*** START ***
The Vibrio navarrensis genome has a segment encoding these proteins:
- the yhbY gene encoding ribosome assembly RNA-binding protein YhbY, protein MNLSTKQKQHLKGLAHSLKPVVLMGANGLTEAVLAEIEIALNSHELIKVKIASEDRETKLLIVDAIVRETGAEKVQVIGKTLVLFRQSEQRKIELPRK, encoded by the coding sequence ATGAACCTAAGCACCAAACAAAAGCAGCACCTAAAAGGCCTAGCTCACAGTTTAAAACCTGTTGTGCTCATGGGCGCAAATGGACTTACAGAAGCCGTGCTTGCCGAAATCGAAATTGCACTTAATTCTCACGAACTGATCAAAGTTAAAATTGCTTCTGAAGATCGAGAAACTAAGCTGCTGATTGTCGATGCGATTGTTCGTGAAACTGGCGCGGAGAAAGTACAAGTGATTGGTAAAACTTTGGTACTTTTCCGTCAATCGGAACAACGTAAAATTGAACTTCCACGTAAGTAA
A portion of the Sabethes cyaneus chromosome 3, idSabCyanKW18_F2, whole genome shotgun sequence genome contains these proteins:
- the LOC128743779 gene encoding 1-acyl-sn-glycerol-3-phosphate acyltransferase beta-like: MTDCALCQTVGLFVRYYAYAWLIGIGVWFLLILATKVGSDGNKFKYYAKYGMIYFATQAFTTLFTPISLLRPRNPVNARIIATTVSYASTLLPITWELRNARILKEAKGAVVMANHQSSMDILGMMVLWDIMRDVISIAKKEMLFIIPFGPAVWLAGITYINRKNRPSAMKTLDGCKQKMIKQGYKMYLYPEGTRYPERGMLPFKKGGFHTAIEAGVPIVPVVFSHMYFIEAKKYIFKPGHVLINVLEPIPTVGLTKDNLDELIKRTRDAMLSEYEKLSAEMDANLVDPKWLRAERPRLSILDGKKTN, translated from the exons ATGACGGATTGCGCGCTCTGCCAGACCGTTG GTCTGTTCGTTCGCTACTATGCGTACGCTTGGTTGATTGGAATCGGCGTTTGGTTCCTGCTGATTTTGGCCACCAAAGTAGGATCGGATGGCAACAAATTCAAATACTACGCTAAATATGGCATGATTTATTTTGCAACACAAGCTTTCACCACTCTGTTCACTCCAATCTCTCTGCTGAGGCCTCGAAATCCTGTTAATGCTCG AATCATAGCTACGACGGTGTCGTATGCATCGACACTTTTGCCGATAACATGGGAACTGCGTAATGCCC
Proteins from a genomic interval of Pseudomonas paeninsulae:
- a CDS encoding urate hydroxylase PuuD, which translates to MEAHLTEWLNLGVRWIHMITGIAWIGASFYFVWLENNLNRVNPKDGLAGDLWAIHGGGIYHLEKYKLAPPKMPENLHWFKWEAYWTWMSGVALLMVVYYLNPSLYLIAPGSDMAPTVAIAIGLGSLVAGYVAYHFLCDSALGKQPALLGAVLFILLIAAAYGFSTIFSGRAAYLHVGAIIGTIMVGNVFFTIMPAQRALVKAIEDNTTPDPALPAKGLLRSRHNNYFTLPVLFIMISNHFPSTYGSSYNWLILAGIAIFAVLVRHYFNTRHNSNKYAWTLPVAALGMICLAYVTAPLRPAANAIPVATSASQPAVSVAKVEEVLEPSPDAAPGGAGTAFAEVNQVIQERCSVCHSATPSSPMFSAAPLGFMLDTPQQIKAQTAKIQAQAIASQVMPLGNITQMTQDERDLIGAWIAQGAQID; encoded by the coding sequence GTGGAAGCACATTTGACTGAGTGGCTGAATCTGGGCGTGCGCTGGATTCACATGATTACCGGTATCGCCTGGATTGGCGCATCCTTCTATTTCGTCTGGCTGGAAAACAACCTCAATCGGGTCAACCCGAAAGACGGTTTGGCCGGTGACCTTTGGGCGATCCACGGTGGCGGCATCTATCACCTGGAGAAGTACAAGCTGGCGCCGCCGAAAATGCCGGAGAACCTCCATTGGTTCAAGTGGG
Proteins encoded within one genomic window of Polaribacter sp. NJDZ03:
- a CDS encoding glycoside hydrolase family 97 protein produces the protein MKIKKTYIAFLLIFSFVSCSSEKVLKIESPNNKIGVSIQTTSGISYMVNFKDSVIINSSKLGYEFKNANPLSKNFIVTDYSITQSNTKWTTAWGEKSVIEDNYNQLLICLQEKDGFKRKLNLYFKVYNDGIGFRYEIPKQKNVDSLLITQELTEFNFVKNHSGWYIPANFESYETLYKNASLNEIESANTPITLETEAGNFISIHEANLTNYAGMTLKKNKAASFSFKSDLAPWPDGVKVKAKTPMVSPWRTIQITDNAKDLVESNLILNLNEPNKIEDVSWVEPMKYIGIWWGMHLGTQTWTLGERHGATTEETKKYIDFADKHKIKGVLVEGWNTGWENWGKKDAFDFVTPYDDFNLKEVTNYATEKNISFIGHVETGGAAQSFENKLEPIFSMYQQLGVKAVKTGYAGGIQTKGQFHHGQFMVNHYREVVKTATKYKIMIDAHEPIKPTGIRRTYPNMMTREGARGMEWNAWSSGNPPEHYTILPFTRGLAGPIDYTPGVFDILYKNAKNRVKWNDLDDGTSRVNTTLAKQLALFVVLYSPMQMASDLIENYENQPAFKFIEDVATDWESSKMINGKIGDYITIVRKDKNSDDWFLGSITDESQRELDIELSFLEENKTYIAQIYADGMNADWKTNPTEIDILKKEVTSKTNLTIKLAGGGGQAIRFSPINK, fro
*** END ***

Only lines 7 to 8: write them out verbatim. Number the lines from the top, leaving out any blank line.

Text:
Proteins encoded within one genomic window of Polaribacter sp. NJDZ03:
- a CDS encoding glycoside hydrolase family 97 protein produces the protein MKIKKTYIAFLLIFSFVSCSSEKVLKIESPNNKIGVSIQTTSGISYMVNFKDSVIINSSKLGYEFKNANPLSKNFIVTDYSITQSNTKWTTAWGEKSVIEDNYNQLLICLQEKDGFKRKLNLYFKVYNDGIGFRYEIPKQKNVDSLLITQELTEFNFVKNHSGWYIPANFESYETLYKNASLNEIESANTPITLETEAGNFISIHEANLTNYAGMTLKKNKAASFSFKSDLAPWPDGVKVKAKTPMVSPWRTIQITDNAKDLVESNLILNLNEPNKIEDVSWVEPMKYIGIWWGMHLGTQTWTLGERHGATTEETKKYIDFADKHKIKGVLVEGWNTGWENWGKKDAFDFVTPYDDFNLKEVTNYATEKNISFIGHVETGGAAQSFENKLEPIFSMYQQLGVKAVKTGYAGGIQTKGQFHHGQFMVNHYREVVKTATKYKIMIDAHEPIKPTGIRRTYPNMMTREGARGMEWNAWSSGNPPEHYTILPFTRGLAGPIDYTPGVFDILYKNAKNRVKWNDLDDGTSRVNTTLAKQLALFVVLYSPMQMASDLIENYENQPAFKFIEDVATDWESSKMINGKIGDYITIVRKDKNSDDWFLGSITDESQRELDIELSFLEENKTYIAQIYADGMNADWKTNPTEIDILKKEVTSKTNLTIKLAGGGGQAIRFSPINK, fro